ERIC Number: ED175581
Record Type: Non-Journal
Publication Date: 1977
Reference Count: N/A
A Prospectus: The Connecticut Wilderness School. 1976-77.
Beckham, Joe; Flood, John
Created in 1974, the Connecticut Wilderness School is a successful program for breaking patterns of failure due to negative self-image and instilling positive values of confidence and responsibility in order to develop constructive attitudes and behaviors in young people aged 15 to 20 who have run into trouble with the law. The wilderness program has 3 components: a 2-day introduction for referral agency staff, a 14-20 day wilderness challenge for students, and a year-long follow-up period during which the referral agency is committed to assist the graduate. Organized around rigorous outdoor activities, the wilderness section consists of increasingly difficult group and individual challenges to improve self-image and create responsible, functioning communities from groups of 8-12 students. Follow-up activities include periodic recontact via newspapers, reunions, parent nights, a telephone help-line, and brush-up courses for graduates. With a $66,000 budget and 47 graduates the first year, the program has grown to a proposed budget for 1976-77 of $89,000, a full-time staff of 3, and supplemental summer help, which would support orientation for 60 referral agency staff members, wilderness experience for 144 students, and follow-up for 300 graduates, at a per student cost of $625/year. (SB)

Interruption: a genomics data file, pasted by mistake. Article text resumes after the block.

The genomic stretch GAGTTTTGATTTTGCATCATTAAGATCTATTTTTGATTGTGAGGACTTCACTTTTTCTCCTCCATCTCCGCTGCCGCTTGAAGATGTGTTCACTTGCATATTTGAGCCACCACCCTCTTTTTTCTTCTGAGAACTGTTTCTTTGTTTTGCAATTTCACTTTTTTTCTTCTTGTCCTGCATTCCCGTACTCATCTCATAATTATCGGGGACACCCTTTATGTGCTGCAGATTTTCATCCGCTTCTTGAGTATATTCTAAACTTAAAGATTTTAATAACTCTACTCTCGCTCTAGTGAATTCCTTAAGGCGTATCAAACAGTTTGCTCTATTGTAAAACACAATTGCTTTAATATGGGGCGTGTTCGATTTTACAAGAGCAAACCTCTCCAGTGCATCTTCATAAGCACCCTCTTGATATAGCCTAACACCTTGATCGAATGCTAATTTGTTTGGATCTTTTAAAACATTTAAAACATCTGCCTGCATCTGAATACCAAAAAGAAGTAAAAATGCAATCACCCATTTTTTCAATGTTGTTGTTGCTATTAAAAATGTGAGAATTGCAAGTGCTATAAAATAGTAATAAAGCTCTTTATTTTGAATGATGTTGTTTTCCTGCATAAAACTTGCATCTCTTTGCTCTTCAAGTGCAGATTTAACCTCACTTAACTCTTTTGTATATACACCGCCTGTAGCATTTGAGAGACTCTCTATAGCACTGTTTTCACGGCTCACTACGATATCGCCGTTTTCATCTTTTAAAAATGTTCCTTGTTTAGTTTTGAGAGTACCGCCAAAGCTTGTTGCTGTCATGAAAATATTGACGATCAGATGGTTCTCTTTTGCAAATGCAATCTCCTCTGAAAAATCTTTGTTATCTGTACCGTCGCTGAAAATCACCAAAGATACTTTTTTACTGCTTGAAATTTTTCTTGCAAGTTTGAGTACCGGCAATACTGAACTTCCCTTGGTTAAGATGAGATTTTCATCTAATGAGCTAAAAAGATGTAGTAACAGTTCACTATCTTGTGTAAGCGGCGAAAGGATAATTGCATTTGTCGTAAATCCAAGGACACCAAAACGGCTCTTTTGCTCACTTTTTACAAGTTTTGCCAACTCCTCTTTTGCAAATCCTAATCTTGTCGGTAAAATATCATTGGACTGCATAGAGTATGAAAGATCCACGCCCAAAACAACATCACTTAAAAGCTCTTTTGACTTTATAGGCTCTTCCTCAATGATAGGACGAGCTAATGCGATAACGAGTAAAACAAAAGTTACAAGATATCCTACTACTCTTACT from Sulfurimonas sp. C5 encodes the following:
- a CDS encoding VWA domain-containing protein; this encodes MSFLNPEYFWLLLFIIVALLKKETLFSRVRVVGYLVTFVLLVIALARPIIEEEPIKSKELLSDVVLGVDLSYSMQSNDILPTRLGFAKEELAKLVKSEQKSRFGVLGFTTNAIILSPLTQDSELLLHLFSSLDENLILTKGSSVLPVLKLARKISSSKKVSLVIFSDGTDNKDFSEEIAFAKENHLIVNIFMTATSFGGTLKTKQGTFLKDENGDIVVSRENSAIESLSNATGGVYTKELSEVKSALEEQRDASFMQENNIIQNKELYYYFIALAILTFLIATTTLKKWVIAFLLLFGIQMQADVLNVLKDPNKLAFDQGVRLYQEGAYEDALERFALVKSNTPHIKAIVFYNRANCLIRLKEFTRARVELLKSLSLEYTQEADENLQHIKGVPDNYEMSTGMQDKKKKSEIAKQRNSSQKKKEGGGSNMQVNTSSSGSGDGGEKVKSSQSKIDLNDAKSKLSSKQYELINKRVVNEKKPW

Descriptors: Adventure Education, Agency Role, Budgets, Correctional Rehabilitation, Delinquency, Delinquent Rehabilitation, Followup Studies, Intergroup Relations, Objectives, Outdoor Education, Program Evaluation, Referral, Responsibility, Self Concept, Staff Orientation, State Aid, Student Attitudes, Success, Theories, Youth Agencies, Youth Programs
Publication Type: Reports - Descriptive
Education Level: N/A
Authoring Institution: Wilderness School, Goshen, CT.